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Chapter 27


It would be wearisome to follow very particularly the history of the
Church in the East for the next century and a half after the Council
of Chalcedon (AD 451).

The most important reign during this time was that of the Emperor
Justinian, which lasted eight-and-thirty years, from 527 to 565.
Under him the Vandals were conquered in Africa, and the Goths in
Italy. Both these countries became once more parts of the empire,
and Arianism was put down in both.

Justinian also, in the year 529, put an end to the old heathen
philosophy, by ordering that the schools of Athens, in which St.
Basil, St. Gregory of Nazianzum, and the emperor Julian had studied
together two hundred years before (p 68), should be shut up. The
philosophers, who had continued to teach their heathen notions there
(although they had been obliged to treat the religion of the empire
with outward respect), were in great distress at finding their trade
taken away from them. They thought it unsafe to remain in
Justinian's dominions, and made their way into Persia, where the
king was a heathen, and was said to be a friend of learned men. The
king received them kindly; but the Persian heathenism was very
different from their own, and the ways of the country were
altogether strange to them; so that they felt themselves very
uncomfortable in Persia, and became so home-sick as to be willing to
risk even their lives for the sake of getting back to their own
country. Happily for them, the Persian king was able to intercede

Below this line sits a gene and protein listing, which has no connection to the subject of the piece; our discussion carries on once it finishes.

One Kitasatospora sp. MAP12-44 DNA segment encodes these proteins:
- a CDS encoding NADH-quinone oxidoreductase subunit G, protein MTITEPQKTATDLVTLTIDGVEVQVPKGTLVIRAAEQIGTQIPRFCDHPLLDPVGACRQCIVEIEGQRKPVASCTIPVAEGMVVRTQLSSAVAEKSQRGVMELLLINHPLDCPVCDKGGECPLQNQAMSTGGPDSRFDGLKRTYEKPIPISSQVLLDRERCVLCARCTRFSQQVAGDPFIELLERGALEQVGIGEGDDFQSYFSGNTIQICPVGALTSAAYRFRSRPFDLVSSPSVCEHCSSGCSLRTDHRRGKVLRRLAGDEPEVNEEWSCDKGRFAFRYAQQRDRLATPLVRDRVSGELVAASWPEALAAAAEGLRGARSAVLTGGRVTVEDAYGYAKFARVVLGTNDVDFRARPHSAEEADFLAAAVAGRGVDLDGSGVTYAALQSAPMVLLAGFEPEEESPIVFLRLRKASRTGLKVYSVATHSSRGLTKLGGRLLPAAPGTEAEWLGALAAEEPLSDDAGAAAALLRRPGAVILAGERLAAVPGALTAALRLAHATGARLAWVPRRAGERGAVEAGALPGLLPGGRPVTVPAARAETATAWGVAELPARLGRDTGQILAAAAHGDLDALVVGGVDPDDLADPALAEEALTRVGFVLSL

for them in making a peace with Justinian, and it was agreed that
they might live within the empire as they liked, without being
troubled by the laws, if they would only remain quiet, and not try
to draw Christian youths away from the faith. The philosophers were
too glad to return on such terms. I wish I could tell that they
became Christians themselves: but all that is said of them is, that
when they died, there were no more of the kind, and that heathen
philosophy no longer stood in the way of the Gospel.

Justinian spent vast sums of money on buildings, especially on
churches; but it is said that much of what he spent in this way had
been got by oppressive taxes and by other bad means, so that we
cannot think much the better of him for it. The grandest of all his
buildings was the cathedral of Constantinople. The church had been
founded by Constantine the Great, but was once burnt down after the
banishment of St. Chrysostom, and a second time in this reign.
Justinian rebuilt it at a vast expense, and, as he cast his eyes
around it on the day of the consecration, after expressing his
thankfulness to God for having been allowed to accomplish so great a
work, he gave vent to the pride of his heart in the words: "I have
beaten thee, O Solomon!" The cathedral was afterwards partly
destroyed by an earthquake, but Justinian again restored it, and
caused it to be once more consecrated, about two years before his
death. We learn from one of his laws that this church had sixty
priests, a hundred deacons, forty deaconesses, ninety subdeacons, a
hundred and ten readers, five-and-twenty singers, and a hundred
doorkeepers. And (which we should perhaps not have expected to hear)
the law was made for the purpose of preventing the number of clergy
connected with the cathedral from increasing beyond this, lest it
should not have wealth enough to maintain a greater number! This
great building is still standing (although it is now in the hands of
the Mahometan Turks); and it is regarded as one of the wonders of
the world. It was dedicated to the Eternal Wisdom, and is now
commonly known by the name of St. Sophia ("sophia" being the Greek
word for "wisdom").

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